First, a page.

Perhaps nothing says summer in the South better than a gloriously red tomato, sun-ripened to utter perfection. It is one of the truest, simplest joys of the season. And, when it comes to a good homegrown tomato, often the uglier, the better! The best ways to serve them are also the easiest – sliced with a splash of vinaigrette or, if you’re feeling fancy, topped with some shrimp or fresh crabmeat. Others opt for the now classic caprese, or Capri salad – lush tomatoes layered with fresh mozzarella cheese and tender basil leaves all drizzled with balsamic vinegar and olive oil. Then, there’s the splendid simplicity of a traditional tomato sandwich, with a slick of good mayonnaise and a whisper of sea salt and freshly ground pepper on snowy, soft white bread.
Not so long ago, the only tomatoes available in stores were big and bland and often pink and mealy. Back then, even cherry tomatoes seemed rather cutting edge. Eventually, plum and roma tomatoes started showing up, and, in recent years, we’ve come full circle. We’re back to the full-flavored varieties that used to crop up, literally, in your neighbor’s yard or, better yet, your grandmother’s garden. Now, these “heirloom” tomatoes have become all the buzz, and consequently there is an array of tasty tomatoes to choose from in sundry shades and shapes.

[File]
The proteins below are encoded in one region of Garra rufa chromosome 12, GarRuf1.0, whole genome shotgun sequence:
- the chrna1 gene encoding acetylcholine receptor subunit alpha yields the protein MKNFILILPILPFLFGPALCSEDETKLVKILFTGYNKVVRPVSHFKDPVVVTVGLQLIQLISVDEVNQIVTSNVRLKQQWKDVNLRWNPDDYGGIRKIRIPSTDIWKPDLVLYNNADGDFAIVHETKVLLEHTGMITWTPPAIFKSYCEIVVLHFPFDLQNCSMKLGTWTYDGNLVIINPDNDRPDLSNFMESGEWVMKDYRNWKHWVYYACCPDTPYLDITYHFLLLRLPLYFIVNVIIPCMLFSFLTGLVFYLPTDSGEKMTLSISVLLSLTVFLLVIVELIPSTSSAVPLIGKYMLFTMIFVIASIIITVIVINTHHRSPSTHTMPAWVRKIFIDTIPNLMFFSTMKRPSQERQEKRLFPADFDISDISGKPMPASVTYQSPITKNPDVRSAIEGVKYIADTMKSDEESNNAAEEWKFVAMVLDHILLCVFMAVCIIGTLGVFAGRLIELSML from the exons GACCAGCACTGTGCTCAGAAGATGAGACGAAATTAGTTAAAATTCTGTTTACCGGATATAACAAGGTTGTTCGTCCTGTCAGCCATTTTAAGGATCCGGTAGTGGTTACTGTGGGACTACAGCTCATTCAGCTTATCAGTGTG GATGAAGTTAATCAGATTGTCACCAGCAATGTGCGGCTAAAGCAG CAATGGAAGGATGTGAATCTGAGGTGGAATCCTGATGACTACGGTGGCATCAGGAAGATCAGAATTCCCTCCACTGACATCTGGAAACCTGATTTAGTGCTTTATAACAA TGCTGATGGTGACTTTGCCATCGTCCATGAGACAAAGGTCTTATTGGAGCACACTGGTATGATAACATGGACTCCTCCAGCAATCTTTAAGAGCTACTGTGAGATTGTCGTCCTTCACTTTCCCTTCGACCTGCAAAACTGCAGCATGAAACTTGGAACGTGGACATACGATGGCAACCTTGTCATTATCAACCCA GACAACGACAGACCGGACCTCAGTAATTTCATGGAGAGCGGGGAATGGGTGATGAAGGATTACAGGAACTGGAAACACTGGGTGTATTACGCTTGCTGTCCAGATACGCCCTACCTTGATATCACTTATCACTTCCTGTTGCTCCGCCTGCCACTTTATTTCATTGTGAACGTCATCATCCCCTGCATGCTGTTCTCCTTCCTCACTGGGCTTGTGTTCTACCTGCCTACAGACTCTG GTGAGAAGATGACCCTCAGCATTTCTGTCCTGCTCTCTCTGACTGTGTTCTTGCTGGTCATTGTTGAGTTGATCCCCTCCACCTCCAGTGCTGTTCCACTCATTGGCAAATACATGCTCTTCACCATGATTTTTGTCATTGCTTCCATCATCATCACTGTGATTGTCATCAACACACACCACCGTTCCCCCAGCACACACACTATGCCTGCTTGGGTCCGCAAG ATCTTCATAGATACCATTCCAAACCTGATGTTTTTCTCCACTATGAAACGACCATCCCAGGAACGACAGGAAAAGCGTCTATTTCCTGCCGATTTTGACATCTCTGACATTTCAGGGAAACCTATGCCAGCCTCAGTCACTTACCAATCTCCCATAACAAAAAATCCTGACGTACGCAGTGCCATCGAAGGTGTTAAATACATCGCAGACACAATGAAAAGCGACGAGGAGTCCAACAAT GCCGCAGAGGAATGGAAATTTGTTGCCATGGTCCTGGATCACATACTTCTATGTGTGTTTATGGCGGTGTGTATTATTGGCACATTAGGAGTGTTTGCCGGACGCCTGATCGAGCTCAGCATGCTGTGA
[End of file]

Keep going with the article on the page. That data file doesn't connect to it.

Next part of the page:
In the March issue, in celebration of the upcoming season, we included seeds for heirloom tomatoes that we hope you planted and are preparing to enjoy. The recipes that follow are locals’ favorites, incorporating the fruit of the harvest.
DID YOU KNOW? The tomato is a fruit. It is a member of the Solanum family, which also includes the poisonous nightshade. Thus, for a long time, folks were afraid to eat tomatoes raw, fearing it was unsafe. It did not become popular to eat fresh uncooked tomatoes until the mid-19th century.
Edamame and Shrimp Salad in a Tomato Shell
Beth Morrissette is a vibrant community activist and fabulous foodie. This adaptation of her recipe is especially pretty served in a hollowed out tomato or atop tomato slices.
1 cup frozen shelled edamame